Sorry To Bother You

Sorry to Bother You is one of those films that sort of snuck up on me with a roar. I heard idle mentions of it earlier in the year, but didn’t go out of my way to do further research.

I knew the star. I guessed the theme. And yet none of that would prepare me for the trailer.

The trailer felt very fresh and told me that this. Would be a movie with a lot going on. A sort of extreme satire, maybe very political, but whatever it is it has a message and will be both subliminal and superliminal with that message.

I was excited and ready for this screening, without really knowing what it might give me.

Japan
I am getting a Japan / sumo wrestler headband vibe here.

Cassius Green (Lakeith Stanfield) is your regular, down on his luck, poor, brother. He is living in a garage in the house of his uncle (Terry Crews), with his long term girlfriend artist (Tessa Thompson), and they aren’t having a lot of luck making money.

But Cassius is able to get a job working as a telemarketer, working for commission. It is better than nothing. And he has the promise that if he does good, he can go to the top floors of the company. He can ride in the special elevator. He can be a “power caller,” and make the big bucks. No one really knows what they sell up there, but it ain’t magazines and book sets.

Cassius is told to just stick to the script, don’t get out of line, and make money. Once he makes money, he can make more money and more and be a success for once. Especially if he taps into his white person voice.

Starring David Cross, Patton Oswalt, Lily James, Forest Whitaker, and Rosario Dawson! Or at least their voices. Also starring Jermaine Fowler, Steven Yeun, Omari Hardwick, Armie Hammer, Robert Longstreet, Danny Glover, Kate Berlant. and Michael X. Sommers, that would be their voices and their bodies.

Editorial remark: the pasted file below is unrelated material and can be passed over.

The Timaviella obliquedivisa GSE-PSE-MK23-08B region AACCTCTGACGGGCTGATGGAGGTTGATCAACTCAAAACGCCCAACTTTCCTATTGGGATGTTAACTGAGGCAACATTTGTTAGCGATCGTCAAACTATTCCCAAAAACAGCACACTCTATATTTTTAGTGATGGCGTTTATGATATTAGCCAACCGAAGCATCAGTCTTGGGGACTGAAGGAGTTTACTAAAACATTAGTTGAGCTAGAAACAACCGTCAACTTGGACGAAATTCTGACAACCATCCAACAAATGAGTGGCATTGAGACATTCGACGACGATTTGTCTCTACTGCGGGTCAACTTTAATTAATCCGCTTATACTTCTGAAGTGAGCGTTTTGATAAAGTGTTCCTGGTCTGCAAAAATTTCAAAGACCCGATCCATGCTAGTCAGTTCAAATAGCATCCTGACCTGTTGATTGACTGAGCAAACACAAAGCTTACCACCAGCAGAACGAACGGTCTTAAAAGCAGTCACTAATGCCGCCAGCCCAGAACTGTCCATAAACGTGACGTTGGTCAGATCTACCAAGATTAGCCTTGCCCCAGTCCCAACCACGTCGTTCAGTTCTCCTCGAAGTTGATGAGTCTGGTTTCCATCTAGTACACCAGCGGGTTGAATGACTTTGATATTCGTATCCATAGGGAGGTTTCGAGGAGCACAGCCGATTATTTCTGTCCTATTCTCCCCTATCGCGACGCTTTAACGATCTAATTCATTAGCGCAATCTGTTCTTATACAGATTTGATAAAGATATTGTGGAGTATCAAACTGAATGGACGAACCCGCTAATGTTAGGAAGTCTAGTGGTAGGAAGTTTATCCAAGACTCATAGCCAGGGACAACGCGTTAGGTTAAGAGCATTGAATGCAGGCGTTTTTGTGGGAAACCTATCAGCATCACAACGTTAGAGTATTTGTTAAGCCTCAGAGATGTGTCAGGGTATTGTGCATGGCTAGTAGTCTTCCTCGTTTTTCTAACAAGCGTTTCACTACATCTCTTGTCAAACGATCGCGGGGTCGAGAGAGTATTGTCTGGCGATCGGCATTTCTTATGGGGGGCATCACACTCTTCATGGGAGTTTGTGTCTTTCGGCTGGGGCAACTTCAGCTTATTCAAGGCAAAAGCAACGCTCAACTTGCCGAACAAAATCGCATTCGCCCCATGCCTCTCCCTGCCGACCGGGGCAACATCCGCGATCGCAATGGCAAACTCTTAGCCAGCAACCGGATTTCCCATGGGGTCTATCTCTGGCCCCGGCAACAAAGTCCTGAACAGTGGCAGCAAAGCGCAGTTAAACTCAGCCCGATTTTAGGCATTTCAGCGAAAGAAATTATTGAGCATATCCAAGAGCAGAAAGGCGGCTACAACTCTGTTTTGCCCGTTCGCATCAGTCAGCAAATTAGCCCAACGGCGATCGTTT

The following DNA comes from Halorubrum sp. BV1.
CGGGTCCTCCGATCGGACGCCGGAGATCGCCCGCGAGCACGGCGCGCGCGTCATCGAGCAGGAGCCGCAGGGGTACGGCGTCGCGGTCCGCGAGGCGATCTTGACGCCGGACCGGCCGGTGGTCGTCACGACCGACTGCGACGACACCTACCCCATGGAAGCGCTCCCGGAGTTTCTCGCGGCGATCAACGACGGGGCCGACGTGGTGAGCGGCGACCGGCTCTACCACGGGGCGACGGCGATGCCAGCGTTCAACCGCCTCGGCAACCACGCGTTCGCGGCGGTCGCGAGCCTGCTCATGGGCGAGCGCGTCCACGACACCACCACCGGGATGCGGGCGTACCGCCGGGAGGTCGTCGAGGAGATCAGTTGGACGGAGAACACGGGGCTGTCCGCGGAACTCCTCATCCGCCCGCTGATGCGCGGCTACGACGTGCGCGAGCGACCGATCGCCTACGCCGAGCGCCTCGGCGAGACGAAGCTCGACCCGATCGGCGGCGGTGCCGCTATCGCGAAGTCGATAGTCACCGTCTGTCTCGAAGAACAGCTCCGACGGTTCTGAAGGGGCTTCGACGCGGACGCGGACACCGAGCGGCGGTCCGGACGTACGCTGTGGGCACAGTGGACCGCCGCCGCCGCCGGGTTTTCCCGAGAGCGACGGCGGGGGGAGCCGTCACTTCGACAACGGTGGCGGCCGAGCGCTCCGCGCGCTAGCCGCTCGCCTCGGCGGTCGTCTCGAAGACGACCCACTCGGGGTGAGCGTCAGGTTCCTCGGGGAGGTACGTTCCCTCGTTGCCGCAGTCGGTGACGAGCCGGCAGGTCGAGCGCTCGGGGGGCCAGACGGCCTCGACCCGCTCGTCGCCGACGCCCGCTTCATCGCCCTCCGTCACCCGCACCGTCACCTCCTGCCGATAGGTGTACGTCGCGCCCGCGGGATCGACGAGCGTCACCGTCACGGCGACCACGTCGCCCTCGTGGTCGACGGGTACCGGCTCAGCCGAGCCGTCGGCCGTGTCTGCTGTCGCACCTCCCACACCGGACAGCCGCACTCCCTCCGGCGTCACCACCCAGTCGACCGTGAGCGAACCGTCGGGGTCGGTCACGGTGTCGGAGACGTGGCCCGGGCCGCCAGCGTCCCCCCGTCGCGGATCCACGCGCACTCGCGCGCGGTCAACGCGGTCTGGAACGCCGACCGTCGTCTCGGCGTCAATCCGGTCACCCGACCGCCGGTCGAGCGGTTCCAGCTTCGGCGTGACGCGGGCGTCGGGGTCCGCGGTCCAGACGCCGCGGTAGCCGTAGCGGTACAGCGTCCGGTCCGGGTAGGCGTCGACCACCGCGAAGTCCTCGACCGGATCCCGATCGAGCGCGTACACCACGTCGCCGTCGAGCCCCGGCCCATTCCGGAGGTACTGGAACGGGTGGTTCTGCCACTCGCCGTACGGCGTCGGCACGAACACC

Drinks
This is how white people drink champagne.

Strangely enough, the trailer for Sorry To Bother You only gave you a slice of the whole story, so I tried to do the same with my plot. There is a whole lot more that goes into this story. Topics of slavery (multiple levels) , class warfare, poverty, selling out, and American indifference to clear wrongs in the world. This movie coming out now is extremely well timed given the border problems that keep getting swept away by other media distractions.

It is not a film to use subtle clues to drive the point home. No, these clues are obvious, with a hammer. Fuck, one of the most uncomfortable scenes was the precursor to a “rap” where the chants, the disparity of the cast, made everything all too real and uncomfortable.

Stanfield is amazing in this film as our lead. His senses will probably always align with the audience on the scale of what is right and wrong and when to finally draw the line. Oh yes, you will know when that line is drawn. It was good seeing Yeun in a role very different than his previous work. Thompson was great. Hardwick was as well, despite more limited time, and Hammer was a blast going full crazy CEO for this film.

Unfortunately, areas do feel a bit clunky and jarring. Especially in the end, time seems to go by strangely and not everything seems to have the same attention to detail as earlier on in the film.

Sorry To Bother You will be looked back as an important work, with extreme topics in order to get the point heard loudly.

3 out of 4.

The Post

It is very hard for me to feel unbiased when watching a movie about sexy journalism. Especially if that is a story about real life sexy journalism, not made up who gives a shit journalism (Fake News?). Spotlight was something that felt like a slow burn, but ended so strong, with the good guys (the journalists, always), winning and doing the right thing. All The President´s Men felt very real and told the story about how Watergate was discovered and put into the papers. Another fantastic story.

And now out of nowhere we have The Post. This is a film that didn´t receive hype all year before coming out. It felt like sort of a secret movie, and that is bizarre given that it was directed by Steven Spielberg. Spielberg loves his period pieces, three of his last four films were Lincoln, Bridge of Spies, and War Horse, all of which I have varying opinions on.